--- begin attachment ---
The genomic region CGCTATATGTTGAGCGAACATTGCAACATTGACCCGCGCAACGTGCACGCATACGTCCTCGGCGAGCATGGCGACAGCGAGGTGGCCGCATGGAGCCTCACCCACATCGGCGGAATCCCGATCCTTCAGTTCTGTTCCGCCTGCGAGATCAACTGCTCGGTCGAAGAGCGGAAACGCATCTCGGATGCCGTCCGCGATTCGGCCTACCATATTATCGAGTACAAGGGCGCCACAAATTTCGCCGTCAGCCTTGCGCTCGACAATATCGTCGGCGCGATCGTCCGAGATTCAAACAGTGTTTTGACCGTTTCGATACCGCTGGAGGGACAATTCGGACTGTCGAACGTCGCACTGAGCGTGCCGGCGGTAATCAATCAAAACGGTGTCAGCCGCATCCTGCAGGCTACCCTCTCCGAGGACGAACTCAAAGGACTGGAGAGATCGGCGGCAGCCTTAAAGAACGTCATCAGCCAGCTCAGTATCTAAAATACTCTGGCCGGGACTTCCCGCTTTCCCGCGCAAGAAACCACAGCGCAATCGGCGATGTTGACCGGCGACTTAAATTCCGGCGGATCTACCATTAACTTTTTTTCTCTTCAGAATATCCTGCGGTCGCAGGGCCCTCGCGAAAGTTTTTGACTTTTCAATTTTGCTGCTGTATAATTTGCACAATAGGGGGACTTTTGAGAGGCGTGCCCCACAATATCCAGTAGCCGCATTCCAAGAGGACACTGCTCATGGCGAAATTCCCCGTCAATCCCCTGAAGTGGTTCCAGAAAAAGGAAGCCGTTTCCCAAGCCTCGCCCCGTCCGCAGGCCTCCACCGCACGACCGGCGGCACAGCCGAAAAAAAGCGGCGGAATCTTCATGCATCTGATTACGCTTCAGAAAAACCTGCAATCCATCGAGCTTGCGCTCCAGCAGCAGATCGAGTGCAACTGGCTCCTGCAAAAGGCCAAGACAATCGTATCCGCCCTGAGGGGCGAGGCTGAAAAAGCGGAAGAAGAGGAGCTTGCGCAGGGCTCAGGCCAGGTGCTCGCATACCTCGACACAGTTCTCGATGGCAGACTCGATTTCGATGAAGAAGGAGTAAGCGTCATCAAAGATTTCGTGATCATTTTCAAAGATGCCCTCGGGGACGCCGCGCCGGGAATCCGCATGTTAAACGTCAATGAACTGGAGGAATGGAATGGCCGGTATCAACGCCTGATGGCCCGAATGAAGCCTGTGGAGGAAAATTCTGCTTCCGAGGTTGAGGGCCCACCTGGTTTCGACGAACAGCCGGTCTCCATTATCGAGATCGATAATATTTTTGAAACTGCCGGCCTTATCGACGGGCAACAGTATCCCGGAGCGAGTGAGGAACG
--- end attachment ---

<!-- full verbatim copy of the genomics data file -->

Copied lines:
The genomic region CGCTATATGTTGAGCGAACATTGCAACATTGACCCGCGCAACGTGCACGCATACGTCCTCGGCGAGCATGGCGACAGCGAGGTGGCCGCATGGAGCCTCACCCACATCGGCGGAATCCCGATCCTTCAGTTCTGTTCCGCCTGCGAGATCAACTGCTCGGTCGAAGAGCGGAAACGCATCTCGGATGCCGTCCGCGATTCGGCCTACCATATTATCGAGTACAAGGGCGCCACAAATTTCGCCGTCAGCCTTGCGCTCGACAATATCGTCGGCGCGATCGTCCGAGATTCAAACAGTGTTTTGACCGTTTCGATACCGCTGGAGGGACAATTCGGACTGTCGAACGTCGCACTGAGCGTGCCGGCGGTAATCAATCAAAACGGTGTCAGCCGCATCCTGCAGGCTACCCTCTCCGAGGACGAACTCAAAGGACTGGAGAGATCGGCGGCAGCCTTAAAGAACGTCATCAGCCAGCTCAGTATCTAAAATACTCTGGCCGGGACTTCCCGCTTTCCCGCGCAAGAAACCACAGCGCAATCGGCGATGTTGACCGGCGACTTAAATTCCGGCGGATCTACCATTAACTTTTTTTCTCTTCAGAATATCCTGCGGTCGCAGGGCCCTCGCGAAAGTTTTTGACTTTTCAATTTTGCTGCTGTATAATTTGCACAATAGGGGGACTTTTGAGAGGCGTGCCCCACAATATCCAGTAGCCGCATTCCAAGAGGACACTGCTCATGGCGAAATTCCCCGTCAATCCCCTGAAGTGGTTCCAGAAAAAGGAAGCCGTTTCCCAAGCCTCGCCCCGTCCGCAGGCCTCCACCGCACGACCGGCGGCACAGCCGAAAAAAAGCGGCGGAATCTTCATGCATCTGATTACGCTTCAGAAAAACCTGCAATCCATCGAGCTTGCGCTCCAGCAGCAGATCGAGTGCAACTGGCTCCTGCAAAAGGCCAAGACAATCGTATCCGCCCTGAGGGGCGAGGCTGAAAAAGCGGAAGAAGAGGAGCTTGCGCAGGGCTCAGGCCAGGTGCTCGCATACCTCGACACAGTTCTCGATGGCAGACTCGATTTCGATGAAGAAGGAGTAAGCGTCATCAAAGATTTCGTGATCATTTTCAAAGATGCCCTCGGGGACGCCGCGCCGGGAATCCGCATGTTAAACGTCAATGAACTGGAGGAATGGAATGGCCGGTATCAACGCCTGATGGCCCGAATGAAGCCTGTGGAGGAAAATTCTGCTTCCGAGGTTGAGGGCCCACCTGGTTTCGACGAACAGCCGGTCTCCATTATCGAGATCGATAATATTTTTGAAACTGCCGGCCTTATCGACGGGCAACAGTATCCCGGAGCGAGTGAGGAACG